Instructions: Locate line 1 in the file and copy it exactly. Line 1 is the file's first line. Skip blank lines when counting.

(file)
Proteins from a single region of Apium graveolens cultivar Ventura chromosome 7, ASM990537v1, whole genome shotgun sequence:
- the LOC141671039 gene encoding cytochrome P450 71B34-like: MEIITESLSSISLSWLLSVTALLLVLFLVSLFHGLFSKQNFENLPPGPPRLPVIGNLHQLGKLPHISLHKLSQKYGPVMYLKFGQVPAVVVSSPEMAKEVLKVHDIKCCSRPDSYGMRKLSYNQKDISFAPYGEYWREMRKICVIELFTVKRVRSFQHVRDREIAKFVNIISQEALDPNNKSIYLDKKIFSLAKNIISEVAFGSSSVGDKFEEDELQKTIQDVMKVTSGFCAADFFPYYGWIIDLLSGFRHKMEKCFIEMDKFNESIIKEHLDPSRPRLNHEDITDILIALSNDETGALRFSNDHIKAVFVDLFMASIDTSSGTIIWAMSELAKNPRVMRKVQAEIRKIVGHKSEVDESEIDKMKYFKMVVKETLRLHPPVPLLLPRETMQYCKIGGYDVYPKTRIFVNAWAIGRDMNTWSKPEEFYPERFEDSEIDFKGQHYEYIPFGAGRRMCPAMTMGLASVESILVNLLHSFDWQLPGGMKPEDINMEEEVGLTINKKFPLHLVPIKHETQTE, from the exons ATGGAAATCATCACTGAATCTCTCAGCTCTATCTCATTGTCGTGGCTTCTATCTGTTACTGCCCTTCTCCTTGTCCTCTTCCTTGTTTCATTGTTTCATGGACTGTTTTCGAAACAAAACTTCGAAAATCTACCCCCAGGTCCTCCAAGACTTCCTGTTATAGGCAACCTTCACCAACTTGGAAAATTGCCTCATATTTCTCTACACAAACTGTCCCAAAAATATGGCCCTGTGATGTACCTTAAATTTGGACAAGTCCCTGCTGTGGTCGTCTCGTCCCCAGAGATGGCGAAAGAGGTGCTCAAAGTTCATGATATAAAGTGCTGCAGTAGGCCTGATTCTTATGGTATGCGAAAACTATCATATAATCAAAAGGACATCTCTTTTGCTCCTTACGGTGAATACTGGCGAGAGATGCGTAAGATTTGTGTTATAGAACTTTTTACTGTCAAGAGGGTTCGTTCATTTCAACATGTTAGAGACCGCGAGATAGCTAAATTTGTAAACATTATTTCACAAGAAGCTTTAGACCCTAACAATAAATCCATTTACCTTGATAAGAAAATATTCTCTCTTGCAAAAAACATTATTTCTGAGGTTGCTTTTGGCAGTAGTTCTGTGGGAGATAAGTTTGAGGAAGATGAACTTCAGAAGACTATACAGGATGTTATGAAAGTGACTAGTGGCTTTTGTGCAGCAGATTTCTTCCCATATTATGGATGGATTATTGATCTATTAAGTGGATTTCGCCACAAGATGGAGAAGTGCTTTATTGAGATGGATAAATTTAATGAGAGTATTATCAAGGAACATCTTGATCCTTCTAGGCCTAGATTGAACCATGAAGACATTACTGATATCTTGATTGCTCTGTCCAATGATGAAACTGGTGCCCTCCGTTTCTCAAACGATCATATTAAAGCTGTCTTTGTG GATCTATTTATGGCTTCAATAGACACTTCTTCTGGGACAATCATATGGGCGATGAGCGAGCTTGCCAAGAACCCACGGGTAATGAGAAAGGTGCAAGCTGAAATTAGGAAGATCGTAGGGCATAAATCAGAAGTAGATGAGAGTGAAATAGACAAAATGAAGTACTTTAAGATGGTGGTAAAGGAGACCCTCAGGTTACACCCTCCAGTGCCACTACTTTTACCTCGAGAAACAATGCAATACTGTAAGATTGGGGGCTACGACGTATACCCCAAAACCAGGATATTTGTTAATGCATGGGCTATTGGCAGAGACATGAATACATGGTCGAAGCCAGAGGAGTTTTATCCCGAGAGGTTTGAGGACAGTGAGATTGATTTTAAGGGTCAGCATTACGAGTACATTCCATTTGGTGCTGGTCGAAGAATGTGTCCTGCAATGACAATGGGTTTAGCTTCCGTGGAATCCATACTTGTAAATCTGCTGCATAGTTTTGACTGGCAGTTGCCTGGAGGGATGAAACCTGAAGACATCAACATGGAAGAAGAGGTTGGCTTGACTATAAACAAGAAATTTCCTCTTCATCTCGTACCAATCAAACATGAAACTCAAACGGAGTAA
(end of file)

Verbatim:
Proteins from a single region of Apium graveolens cultivar Ventura chromosome 7, ASM990537v1, whole genome shotgun sequence: